clock menu more-arrow no yes mobile

Filed under:

How New York Gov. Andrew Cuomo failed, then succeeded, on Covid-19

Cuomo was slow to act on the coronavirus. But once he did, he got most of it right.

New York Gov. Andrew Cuomo speaks at the Democratic National Convention on August 17, 2020.
New York Gov. Andrew Cuomo speaks at the Democratic National Convention on August 17, 2020.
DNCC via Getty Images

New York Gov. Andrew Cuomo is now widely seen by Democrats and the left as a hero in the fight against Covid-19.

In the spring, his daily news conferences about the coronavirus became the liberal counterbalance to President Donald Trump’s rambling, bizarre press briefings. At the Democratic National Convention, Cuomo claimed New Yorkers “climbed the impossible mountain, and right now we are on the other side.” He’s now writing a book about New York’s response to the pandemic, in which he seems poised to portray himself in a positive light.

Cuomo might seem like an unlikely hero, given that New York suffered the worst Covid-19 outbreak in the US, with only neighboring New Jersey coming close in terms of deaths after accounting for population. Its death toll of more than 32,000 is by far the highest in the country, amounting to more than 18 percent of Covid-19 deaths in the US even though New York only has about 6 percent of the country’s population. New Yorkers recall the sound of sirens echoing on empty streets throughout the spring — a constant reminder of the horror the state was going through.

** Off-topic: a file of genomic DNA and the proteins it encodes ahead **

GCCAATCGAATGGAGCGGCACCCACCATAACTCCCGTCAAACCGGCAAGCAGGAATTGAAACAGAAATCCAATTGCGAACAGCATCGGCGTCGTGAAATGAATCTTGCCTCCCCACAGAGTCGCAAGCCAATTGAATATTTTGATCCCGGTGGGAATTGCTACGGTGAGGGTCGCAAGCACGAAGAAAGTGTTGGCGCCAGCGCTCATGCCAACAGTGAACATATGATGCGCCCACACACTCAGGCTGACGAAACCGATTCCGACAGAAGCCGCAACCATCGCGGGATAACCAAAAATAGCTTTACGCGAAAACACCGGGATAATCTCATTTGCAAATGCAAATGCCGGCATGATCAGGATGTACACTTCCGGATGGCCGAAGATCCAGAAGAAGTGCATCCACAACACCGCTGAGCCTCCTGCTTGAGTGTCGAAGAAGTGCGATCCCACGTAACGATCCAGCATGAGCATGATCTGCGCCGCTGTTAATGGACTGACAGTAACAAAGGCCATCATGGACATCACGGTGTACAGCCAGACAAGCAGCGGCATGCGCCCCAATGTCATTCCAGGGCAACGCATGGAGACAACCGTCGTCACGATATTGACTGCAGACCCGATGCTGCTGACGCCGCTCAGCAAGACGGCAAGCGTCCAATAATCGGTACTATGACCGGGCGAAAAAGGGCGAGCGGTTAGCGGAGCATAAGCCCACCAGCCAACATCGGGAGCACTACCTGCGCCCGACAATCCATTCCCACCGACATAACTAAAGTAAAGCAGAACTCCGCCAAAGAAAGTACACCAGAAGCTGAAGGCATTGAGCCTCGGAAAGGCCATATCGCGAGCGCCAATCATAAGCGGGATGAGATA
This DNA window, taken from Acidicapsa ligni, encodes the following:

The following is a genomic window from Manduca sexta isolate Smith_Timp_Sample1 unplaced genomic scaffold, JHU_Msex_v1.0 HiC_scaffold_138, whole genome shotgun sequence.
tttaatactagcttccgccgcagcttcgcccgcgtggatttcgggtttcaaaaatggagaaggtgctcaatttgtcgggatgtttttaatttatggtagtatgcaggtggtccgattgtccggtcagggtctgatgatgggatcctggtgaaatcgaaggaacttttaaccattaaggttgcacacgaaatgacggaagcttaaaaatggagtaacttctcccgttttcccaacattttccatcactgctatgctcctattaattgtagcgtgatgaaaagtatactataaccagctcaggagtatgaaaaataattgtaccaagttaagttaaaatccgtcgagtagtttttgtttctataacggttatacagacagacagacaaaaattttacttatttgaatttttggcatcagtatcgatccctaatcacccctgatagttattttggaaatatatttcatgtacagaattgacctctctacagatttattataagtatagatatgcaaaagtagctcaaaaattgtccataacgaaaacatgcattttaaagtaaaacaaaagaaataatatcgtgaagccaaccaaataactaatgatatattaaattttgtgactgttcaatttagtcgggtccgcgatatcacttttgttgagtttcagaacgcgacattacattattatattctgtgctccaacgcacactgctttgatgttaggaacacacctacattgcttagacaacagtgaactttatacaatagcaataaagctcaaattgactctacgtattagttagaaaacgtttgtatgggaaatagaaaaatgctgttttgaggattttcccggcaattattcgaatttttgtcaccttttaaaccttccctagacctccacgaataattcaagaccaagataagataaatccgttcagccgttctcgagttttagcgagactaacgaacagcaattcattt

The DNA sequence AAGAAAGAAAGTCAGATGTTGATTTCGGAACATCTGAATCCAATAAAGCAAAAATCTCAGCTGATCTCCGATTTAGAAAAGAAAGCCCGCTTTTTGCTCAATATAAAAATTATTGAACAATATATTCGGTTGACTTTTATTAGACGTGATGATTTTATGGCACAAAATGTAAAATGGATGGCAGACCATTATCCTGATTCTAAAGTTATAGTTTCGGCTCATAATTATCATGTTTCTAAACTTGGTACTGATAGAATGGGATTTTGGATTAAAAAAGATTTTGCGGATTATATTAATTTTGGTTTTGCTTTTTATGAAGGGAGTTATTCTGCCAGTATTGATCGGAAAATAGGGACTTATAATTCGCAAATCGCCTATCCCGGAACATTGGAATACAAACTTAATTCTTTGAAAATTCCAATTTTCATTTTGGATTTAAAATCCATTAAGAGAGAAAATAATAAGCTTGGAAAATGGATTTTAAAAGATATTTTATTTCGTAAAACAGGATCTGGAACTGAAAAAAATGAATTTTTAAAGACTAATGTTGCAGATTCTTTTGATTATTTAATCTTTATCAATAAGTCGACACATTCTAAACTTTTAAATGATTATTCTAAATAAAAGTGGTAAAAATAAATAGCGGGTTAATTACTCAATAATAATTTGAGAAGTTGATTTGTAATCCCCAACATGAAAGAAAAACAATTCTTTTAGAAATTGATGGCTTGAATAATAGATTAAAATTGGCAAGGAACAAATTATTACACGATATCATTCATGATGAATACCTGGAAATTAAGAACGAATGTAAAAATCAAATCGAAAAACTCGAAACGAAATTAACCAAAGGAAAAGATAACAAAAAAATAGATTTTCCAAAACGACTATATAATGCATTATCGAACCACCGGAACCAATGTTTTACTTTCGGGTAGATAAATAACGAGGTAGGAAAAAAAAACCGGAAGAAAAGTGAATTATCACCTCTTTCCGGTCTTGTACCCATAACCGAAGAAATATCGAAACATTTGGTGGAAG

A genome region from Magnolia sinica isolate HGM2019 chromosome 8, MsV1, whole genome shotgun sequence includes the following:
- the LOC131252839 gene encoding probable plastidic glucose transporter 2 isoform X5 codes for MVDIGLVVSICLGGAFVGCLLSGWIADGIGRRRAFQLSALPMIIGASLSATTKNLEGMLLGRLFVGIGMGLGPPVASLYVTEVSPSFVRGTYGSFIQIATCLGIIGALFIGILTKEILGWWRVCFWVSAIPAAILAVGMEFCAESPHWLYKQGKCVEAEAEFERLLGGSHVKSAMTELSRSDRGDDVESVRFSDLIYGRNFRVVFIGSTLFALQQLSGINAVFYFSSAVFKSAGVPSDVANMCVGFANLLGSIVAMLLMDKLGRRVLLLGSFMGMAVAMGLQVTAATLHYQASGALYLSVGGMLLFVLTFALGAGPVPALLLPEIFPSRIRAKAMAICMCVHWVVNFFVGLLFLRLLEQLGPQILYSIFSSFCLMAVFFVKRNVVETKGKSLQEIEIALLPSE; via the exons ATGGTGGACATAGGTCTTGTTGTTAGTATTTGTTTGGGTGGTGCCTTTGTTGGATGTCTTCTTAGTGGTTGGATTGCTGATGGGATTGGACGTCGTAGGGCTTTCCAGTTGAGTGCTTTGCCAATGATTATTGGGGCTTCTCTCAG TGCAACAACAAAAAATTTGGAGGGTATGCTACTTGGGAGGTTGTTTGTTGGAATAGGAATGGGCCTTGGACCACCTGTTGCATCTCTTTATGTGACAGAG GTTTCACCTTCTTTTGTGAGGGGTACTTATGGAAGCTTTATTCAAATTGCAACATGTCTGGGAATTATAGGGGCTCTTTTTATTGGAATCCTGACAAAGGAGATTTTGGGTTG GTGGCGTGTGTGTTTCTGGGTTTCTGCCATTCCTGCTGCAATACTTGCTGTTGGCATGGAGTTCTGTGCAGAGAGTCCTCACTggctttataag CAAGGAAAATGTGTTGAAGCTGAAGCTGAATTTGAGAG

But it’s also true New York is now doing better than almost any other state at containing the epidemic. It has the third least daily new cases out of any state, with its case count of 3 per 100,000 people coming in at one-third the national average. It has a low test positive rate, a common measure of gauging an outbreak and testing capacity, of less than 1 percent — far below both the recommended maximum (5 percent) and the national average (6 percent).

So did Cuomo succeed, fail, or both?

According to experts, Cuomo and other New York leaders were initially slow to react to the coronavirus, letting the pathogen spread rapidly through the population before the state closed down. Some of that was due to a lack of understanding of the disease early on, but there were also steps Cuomo and others, experts argued, should have known to take even back then.

But once New York’s leaders and the public acted, they did a lot of things right, from social distancing to testing to masking.

“Early on, there were a lot of stages that could have been the canary in the coal mine for them — to start creating mitigation or containment strategies — that I think were missed,” Makeda Robinson, an infectious diseases expert at Stanford, told me. “But I do think once they got the fire lit under them, they did an excellent job implementing all these strategies.”